Hughes County is located in the approximate center of the state and of the
North American Continent. Hughes County was organized in November of 1880 and
named after Alexander Hughes. It ranks 45th in county size, with approximately
741 square miles. Pierre was selected as the county seat, and when the state
organized in 1889 it was also given the honor as the new capitol city.
Mitchell disputed Pierre's selection as state capitol for several years,
finally giving up the fight to have it changed about 1903. Due to its location
on the river (Missouri), it was an early center of river trade. In 1863, the
army established a post called Ft. Sully about four miles from what is now
Pierre. It was active there until it was moved north on the river to Sully
County in 1866. The very southern area of the county as set aside for the Crow
Creek Indian Reservation.
Some of the early settlers in the area were J. P. Laughlin, Joseph Reed,
Burt Dickey and Eva Dix. Prior to these hardy people there were many trappers
and hunters that came and went on the other areas, some stayed.
In 1883, three small communities were organized in Hughes County to the
east of Pierre. They were Blunt, Harrold and Canning. All had several
businesses in their early years and schools and postal service. Blunt and
Harrold still are active. In the 1890's Blunt had about 1,500 people with a
decline to about 500 in 1935. Both Harrold and Blunt had newspapers in the
1800's, and for some years after that. Originally the site of Canning was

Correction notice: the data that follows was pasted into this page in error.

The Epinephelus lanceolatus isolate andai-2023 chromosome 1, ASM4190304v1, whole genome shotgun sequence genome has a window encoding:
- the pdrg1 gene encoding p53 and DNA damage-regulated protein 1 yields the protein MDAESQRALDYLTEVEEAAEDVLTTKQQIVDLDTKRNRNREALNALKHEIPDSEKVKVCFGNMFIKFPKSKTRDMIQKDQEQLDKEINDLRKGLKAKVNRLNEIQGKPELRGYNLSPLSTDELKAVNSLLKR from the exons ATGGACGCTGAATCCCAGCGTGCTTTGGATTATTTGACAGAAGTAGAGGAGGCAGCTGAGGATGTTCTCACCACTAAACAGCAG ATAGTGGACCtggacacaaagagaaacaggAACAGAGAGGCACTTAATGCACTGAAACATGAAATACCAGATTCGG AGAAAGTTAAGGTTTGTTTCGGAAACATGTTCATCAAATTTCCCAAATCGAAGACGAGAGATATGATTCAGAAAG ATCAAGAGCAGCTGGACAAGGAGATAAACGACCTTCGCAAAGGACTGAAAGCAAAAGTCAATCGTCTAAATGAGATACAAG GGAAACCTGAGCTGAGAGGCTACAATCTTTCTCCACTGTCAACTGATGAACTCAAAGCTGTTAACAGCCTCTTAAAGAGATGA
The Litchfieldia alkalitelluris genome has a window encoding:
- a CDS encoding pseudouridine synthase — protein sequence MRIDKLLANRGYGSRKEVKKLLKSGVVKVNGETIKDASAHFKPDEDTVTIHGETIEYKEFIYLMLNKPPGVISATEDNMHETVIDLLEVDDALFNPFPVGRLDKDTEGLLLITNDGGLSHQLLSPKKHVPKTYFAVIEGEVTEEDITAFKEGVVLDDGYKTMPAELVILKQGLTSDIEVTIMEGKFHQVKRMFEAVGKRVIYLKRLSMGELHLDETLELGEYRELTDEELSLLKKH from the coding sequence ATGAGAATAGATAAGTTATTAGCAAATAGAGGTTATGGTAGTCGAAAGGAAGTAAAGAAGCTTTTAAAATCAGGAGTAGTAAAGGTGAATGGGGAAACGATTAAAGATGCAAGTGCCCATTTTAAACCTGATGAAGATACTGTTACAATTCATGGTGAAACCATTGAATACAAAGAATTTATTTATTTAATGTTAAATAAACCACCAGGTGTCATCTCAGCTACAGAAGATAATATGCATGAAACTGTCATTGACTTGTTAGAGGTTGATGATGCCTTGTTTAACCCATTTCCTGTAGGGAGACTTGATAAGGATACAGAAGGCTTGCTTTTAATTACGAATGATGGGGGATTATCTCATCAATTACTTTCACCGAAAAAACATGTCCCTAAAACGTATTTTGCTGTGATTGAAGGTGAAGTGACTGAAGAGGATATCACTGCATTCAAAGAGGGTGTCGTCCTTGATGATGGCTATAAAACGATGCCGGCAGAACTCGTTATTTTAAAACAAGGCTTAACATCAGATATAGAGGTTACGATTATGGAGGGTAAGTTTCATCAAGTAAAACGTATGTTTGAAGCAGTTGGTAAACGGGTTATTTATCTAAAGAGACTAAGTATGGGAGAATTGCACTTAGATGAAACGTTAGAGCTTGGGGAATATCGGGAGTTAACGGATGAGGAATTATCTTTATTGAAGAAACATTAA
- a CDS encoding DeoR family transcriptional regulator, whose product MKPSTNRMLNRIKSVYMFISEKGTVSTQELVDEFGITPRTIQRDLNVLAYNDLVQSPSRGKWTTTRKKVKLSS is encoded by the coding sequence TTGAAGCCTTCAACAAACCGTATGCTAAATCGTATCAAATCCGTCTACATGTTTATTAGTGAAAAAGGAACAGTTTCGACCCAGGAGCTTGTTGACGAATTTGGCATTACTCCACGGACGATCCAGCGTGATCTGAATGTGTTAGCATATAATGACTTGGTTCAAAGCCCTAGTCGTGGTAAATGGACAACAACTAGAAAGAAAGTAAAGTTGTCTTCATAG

called Paxton, and it was the little village of Paxton that in 1880 had the
first official post office. The first school district in the county was formed
in 1881 which started the operation of several area school houses. For about
six years Pierre had "Pierre University" in operation but due to
financial problems it was moved to Huron about 1898. In 1891, the "Pierre
Indian Leaning Center" was started under the name of the "Pierre
Indian School", and remains active to this time.
Early churches in the area were Methodist, Catholic, Presbyterian. The first
organized church groups started about 1881.
The city of Pierre was organized in 1883 with a population of about 1,800.
With the coming of the railroad from the east in 1880 and its ferry business
across the river with Ft. Pierre to the west it established a busy trade
industry. Like all new towns it soon had many business ventures. One of the
earliest, if not the first settler of note in Pierre, was Anson Hilger. In
1887, the arrival of Charles I. Hyde was the beginning of one of the largest
family business operations that was notable in the area. Today, with the Oahe
Dam just upstream on the Missouri River, Pierre is a center of fishing and
water sport activity. The Cultural Heritage Center opened by the State of South
Dakota provides visitors with an interesting place to study the history of
The topography of Hughes County is varied from rolling plains to the more
rugged Missouri River Breaks. The area has nine soil associations, ranging from
deep loam type in the northwest to claypan and clayloam in the east central.
Crops vary with the markets but wheat, corn, soybeans and hay are the main
types through the years. Approximately 55% of the usable land is grazing for
livestock. Precipitation ranges on an average of 16-18 inches. Some irrigation
is now practiced along the river and Lake Oahe.